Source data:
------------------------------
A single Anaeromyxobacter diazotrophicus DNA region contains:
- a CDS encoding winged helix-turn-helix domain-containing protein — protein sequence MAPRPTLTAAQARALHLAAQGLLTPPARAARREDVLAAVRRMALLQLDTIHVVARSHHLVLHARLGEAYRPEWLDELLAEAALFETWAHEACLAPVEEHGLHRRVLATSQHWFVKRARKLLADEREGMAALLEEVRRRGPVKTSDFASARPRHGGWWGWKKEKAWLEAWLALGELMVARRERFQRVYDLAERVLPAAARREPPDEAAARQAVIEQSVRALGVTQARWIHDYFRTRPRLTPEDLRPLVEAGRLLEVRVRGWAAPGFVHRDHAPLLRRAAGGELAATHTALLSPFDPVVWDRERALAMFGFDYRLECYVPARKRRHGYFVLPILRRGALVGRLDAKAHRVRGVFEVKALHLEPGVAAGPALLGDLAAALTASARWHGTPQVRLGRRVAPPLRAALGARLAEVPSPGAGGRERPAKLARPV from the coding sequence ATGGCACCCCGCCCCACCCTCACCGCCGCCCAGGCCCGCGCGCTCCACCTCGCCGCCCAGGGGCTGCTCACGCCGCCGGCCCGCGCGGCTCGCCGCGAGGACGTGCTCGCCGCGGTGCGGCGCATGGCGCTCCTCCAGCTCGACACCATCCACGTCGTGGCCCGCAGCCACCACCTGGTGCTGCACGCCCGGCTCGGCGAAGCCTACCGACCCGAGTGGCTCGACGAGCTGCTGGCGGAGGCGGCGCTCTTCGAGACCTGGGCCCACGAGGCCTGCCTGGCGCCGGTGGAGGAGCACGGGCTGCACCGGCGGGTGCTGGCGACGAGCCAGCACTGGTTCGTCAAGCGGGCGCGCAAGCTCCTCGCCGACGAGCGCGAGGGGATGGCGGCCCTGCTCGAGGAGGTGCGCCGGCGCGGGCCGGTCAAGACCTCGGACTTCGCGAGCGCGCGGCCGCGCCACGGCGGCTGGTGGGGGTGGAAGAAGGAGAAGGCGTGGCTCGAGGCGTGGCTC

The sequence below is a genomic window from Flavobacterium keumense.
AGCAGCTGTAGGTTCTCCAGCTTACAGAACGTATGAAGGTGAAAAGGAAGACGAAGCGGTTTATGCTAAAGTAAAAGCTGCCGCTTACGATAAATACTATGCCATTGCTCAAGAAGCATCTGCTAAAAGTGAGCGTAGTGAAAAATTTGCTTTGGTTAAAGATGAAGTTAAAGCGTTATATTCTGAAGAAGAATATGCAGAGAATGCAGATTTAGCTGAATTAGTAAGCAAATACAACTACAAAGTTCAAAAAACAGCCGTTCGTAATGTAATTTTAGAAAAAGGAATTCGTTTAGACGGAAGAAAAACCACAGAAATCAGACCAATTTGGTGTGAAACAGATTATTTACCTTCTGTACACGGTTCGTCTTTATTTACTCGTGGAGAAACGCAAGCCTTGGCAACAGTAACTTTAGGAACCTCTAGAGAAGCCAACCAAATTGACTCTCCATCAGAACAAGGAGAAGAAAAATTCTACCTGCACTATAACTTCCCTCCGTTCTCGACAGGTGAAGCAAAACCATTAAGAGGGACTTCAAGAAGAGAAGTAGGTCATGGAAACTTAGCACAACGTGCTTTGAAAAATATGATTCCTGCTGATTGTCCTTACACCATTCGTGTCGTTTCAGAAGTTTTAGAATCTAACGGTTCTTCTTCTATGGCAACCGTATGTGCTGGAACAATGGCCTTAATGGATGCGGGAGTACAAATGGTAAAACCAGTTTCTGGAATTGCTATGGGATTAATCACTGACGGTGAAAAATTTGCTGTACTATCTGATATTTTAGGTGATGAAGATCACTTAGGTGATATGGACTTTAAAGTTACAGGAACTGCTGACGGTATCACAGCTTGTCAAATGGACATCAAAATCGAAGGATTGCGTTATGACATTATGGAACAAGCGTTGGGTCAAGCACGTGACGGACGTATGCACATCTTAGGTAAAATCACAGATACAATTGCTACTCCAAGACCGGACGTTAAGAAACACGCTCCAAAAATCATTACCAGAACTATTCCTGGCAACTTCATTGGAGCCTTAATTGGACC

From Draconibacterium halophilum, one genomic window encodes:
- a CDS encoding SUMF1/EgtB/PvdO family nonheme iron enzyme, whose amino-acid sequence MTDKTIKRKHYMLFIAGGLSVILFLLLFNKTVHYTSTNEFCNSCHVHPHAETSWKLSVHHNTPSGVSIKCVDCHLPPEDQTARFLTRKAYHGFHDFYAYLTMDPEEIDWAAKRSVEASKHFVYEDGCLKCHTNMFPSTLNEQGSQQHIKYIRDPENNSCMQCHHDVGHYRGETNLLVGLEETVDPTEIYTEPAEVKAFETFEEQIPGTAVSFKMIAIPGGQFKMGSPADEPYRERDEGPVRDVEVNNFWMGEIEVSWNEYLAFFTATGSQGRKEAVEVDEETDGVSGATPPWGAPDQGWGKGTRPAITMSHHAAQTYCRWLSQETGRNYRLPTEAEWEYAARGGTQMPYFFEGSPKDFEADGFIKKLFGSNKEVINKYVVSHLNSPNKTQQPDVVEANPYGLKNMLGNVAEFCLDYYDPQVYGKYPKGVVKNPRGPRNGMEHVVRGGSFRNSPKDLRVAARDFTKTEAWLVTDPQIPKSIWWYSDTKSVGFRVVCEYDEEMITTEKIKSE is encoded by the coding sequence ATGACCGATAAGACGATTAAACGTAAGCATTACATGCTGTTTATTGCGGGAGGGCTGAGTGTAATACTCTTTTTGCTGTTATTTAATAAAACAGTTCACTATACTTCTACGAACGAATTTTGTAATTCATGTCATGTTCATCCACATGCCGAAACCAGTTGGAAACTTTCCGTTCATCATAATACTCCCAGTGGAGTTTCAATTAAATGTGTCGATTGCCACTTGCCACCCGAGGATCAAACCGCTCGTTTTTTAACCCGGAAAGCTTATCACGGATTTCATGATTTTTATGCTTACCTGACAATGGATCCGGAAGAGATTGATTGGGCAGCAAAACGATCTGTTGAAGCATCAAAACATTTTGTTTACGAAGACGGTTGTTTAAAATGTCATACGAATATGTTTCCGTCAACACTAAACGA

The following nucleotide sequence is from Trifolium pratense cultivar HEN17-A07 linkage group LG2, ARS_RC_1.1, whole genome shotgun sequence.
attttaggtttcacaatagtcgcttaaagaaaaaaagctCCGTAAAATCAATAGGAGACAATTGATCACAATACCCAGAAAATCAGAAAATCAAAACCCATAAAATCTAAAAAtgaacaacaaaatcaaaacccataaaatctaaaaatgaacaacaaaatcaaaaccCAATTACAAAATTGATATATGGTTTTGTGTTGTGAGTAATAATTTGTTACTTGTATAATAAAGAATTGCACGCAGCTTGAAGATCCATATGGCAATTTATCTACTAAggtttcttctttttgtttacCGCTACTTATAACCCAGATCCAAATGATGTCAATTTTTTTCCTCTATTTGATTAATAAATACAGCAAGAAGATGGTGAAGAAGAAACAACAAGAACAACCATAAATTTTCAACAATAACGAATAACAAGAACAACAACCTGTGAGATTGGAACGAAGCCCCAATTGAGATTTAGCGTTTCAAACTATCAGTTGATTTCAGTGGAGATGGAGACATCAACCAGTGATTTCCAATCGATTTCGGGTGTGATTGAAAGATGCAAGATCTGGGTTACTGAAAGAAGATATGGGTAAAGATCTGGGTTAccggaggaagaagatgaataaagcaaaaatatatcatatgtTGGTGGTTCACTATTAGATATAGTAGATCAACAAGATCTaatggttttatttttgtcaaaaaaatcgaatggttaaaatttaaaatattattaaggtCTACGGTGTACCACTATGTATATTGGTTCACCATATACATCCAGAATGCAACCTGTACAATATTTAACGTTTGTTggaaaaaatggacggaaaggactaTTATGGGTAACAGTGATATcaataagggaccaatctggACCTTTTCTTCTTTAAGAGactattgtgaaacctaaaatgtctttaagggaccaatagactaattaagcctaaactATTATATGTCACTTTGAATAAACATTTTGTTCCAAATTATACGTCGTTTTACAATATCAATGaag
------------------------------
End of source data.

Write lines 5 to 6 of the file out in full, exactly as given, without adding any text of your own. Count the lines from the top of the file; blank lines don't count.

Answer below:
From Draconibacterium halophilum, one genomic window encodes:
- a CDS encoding SUMF1/EgtB/PvdO family nonheme iron enzyme, whose amino-acid sequence MTDKTIKRKHYMLFIAGGLSVILFLLLFNKTVHYTSTNEFCNSCHVHPHAETSWKLSVHHNTPSGVSIKCVDCHLPPEDQTARFLTRKAYHGFHDFYAYLTMDPEEIDWAAKRSVEASKHFVYEDGCLKCHTNMFPSTLNEQGSQQHIKYIRDPENNSCMQCHHDVGHYRGETNLLVGLEETVDPTEIYTEPAEVKAFETFEEQIPGTAVSFKMIAIPGGQFKMGSPADEPYRERDEGPVRDVEVNNFWMGEIEVSWNEYLAFFTATGSQGRKEAVEVDEETDGVSGATPPWGAPDQGWGKGTRPAITMSHHAAQTYCRWLSQETGRNYRLPTEAEWEYAARGGTQMPYFFEGSPKDFEADGFIKKLFGSNKEVINKYVVSHLNSPNKTQQPDVVEANPYGLKNMLGNVAEFCLDYYDPQVYGKYPKGVVKNPRGPRNGMEHVVRGGSFRNSPKDLRVAARDFTKTEAWLVTDPQIPKSIWWYSDTKSVGFRVVCEYDEEMITTEKIKSE is encoded by the coding sequence ATGACCGATAAGACGATTAAACGTAAGCATTACATGCTGTTTATTGCGGGAGGGCTGAGTGTAATACTCTTTTTGCTGTTATTTAATAAAACAGTTCACTATACTTCTACGAACGAATTTTGTAATTCATGTCATGTTCATCCACATGCCGAAACCAGTTGGAAACTTTCCGTTCATCATAATACTCCCAGTGGAGTTTCAATTAAATGTGTCGATTGCCACTTGCCACCCGAGGATCAAACCGCTCGTTTTTTAACCCGGAAAGCTTATCACGGATTTCATGATTTTTATGCTTACCTGACAATGGATCCGGAAGAGATTGATTGGGCAGCAAAACGATCTGTTGAAGCATCAAAACATTTTGTTTACGAAGACGGTTGTTTAAAATGTCATACGAATATGTTTCCGTCAACACTAAACGA